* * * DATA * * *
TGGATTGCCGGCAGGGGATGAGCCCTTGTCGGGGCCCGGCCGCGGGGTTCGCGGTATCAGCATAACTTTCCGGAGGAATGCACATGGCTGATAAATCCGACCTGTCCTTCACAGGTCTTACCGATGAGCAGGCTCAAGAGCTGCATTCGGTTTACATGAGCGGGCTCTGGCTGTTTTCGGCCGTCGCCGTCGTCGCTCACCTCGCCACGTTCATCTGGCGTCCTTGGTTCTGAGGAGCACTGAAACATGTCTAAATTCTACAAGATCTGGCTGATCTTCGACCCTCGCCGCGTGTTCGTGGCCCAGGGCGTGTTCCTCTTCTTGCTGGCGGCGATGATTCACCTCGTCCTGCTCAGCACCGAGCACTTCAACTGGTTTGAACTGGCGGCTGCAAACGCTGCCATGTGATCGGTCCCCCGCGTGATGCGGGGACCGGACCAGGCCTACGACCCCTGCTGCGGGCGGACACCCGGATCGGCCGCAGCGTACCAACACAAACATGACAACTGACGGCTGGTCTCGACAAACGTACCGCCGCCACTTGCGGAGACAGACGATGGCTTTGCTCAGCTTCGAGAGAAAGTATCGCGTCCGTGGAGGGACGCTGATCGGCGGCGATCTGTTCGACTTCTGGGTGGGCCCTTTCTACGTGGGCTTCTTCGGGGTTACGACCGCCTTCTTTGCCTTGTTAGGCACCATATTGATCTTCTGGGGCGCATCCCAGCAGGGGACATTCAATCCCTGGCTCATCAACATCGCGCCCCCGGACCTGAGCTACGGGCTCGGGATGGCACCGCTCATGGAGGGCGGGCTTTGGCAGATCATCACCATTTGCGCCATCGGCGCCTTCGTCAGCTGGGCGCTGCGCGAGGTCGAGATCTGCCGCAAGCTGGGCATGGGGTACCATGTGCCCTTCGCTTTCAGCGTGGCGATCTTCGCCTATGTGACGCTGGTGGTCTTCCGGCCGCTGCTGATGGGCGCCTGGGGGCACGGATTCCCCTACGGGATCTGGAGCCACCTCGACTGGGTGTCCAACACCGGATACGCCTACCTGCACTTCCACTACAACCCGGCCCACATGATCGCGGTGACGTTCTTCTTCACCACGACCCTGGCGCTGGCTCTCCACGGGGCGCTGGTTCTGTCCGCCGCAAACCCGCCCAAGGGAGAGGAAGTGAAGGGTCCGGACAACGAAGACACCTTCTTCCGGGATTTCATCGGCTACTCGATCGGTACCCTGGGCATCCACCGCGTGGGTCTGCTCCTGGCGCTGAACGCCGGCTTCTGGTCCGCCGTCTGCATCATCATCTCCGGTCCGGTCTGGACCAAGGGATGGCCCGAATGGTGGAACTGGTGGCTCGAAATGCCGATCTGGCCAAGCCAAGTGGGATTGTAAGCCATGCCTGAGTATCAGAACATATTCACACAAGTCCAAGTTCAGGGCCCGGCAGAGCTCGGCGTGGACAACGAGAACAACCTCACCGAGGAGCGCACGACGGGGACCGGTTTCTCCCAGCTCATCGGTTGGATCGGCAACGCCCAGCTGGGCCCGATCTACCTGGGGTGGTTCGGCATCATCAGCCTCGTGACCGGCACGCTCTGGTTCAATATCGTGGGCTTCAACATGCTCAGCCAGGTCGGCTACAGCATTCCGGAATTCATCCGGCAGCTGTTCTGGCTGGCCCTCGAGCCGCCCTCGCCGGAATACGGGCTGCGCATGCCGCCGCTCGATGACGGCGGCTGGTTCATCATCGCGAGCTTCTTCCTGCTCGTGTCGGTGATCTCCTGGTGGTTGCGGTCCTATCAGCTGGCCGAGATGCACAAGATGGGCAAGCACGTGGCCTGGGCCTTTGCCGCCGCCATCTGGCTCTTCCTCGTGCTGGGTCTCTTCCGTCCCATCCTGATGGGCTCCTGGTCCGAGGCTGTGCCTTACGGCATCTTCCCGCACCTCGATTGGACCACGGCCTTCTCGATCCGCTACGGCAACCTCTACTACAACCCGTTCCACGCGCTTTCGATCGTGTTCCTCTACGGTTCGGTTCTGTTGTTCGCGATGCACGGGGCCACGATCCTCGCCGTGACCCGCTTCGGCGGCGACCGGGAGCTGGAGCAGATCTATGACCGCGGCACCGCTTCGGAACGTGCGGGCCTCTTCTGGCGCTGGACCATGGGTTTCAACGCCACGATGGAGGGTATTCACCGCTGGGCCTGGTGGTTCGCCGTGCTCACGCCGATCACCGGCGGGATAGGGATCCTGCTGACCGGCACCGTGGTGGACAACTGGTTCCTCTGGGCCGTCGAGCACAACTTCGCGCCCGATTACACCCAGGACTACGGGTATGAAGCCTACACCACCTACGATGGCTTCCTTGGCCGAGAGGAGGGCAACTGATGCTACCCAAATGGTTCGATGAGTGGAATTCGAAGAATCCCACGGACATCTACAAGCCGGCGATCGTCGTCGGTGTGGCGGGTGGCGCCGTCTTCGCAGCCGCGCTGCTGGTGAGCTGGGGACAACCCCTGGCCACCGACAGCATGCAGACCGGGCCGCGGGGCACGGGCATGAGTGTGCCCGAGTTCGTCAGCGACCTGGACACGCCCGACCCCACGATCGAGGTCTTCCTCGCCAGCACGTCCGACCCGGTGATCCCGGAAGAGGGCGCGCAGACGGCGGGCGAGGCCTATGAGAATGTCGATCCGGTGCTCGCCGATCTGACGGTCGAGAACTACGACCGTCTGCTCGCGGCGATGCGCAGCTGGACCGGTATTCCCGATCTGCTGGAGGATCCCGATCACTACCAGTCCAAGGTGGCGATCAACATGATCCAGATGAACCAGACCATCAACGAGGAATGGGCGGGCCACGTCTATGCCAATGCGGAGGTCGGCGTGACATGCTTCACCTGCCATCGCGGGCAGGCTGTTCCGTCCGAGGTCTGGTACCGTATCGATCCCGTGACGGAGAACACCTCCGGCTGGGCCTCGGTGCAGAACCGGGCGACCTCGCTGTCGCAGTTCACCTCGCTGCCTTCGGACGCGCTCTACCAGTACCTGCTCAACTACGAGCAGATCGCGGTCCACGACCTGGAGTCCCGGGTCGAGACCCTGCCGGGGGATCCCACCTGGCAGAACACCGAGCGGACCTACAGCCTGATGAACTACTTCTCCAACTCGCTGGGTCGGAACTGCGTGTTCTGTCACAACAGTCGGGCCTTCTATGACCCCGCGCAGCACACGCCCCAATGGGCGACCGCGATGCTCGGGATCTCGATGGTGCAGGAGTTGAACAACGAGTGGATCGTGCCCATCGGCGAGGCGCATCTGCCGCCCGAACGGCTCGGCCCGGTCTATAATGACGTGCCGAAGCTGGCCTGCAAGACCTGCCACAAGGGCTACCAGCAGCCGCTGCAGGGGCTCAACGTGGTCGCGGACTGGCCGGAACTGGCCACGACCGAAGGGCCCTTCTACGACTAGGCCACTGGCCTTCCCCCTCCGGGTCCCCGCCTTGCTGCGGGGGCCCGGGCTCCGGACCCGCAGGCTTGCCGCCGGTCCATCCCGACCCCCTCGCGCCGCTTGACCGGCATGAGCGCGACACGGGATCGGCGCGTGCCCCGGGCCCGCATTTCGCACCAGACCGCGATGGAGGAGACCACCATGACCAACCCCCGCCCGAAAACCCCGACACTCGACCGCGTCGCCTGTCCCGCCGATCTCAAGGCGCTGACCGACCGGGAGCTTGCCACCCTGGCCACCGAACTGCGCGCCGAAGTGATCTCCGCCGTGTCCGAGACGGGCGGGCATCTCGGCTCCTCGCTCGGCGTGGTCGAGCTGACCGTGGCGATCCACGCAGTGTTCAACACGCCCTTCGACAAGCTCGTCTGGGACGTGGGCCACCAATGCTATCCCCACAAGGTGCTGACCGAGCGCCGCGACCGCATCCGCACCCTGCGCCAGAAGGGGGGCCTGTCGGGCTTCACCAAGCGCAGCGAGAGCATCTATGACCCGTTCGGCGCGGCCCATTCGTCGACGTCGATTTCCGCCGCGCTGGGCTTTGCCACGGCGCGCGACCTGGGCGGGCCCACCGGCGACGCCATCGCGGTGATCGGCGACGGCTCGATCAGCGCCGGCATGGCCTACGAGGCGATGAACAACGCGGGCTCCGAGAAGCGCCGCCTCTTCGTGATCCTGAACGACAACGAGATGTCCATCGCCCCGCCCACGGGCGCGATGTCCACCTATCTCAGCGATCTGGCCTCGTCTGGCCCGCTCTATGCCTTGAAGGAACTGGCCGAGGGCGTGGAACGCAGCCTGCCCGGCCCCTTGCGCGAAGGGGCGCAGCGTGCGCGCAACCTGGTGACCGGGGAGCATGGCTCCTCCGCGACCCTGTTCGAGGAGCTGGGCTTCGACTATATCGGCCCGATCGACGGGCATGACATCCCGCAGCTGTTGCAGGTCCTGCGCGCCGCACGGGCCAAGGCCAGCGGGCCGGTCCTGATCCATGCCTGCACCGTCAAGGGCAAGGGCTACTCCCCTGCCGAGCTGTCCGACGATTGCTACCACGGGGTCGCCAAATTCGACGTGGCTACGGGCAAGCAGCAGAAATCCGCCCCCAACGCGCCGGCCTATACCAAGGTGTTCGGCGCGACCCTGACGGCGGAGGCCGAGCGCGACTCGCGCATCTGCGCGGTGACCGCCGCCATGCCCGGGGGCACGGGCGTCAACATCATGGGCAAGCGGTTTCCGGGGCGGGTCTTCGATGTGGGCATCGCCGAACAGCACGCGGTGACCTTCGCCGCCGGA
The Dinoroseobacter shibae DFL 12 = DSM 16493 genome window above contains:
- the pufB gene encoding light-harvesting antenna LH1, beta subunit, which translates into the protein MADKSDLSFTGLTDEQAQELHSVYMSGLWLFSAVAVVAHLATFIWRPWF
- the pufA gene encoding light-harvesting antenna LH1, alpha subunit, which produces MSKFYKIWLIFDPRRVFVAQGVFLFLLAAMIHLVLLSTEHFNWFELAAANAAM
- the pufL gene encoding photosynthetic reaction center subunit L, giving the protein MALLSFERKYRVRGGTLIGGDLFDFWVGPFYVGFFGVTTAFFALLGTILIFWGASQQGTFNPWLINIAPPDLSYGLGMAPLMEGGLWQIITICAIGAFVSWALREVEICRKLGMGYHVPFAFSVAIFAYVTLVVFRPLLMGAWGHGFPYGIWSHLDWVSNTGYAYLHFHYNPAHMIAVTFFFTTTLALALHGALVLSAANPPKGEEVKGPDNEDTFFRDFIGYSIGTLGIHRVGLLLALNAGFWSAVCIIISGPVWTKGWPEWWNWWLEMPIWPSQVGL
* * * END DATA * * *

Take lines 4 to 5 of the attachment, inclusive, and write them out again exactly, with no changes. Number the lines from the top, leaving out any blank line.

- the pufA gene encoding light-harvesting antenna LH1, alpha subunit, which produces MSKFYKIWLIFDPRRVFVAQGVFLFLLAAMIHLVLLSTEHFNWFELAAANAAM
- the pufL gene encoding photosynthetic reaction center subunit L, giving the protein MALLSFERKYRVRGGTLIGGDLFDFWVGPFYVGFFGVTTAFFALLGTILIFWGASQQGTFNPWLINIAPPDLSYGLGMAPLMEGGLWQIITICAIGAFVSWALREVEICRKLGMGYHVPFAFSVAIFAYVTLVVFRPLLMGAWGHGFPYGIWSHLDWVSNTGYAYLHFHYNPAHMIAVTFFFTTTLALALHGALVLSAANPPKGEEVKGPDNEDTFFRDFIGYSIGTLGIHRVGLLLALNAGFWSAVCIIISGPVWTKGWPEWWNWWLEMPIWPSQVGL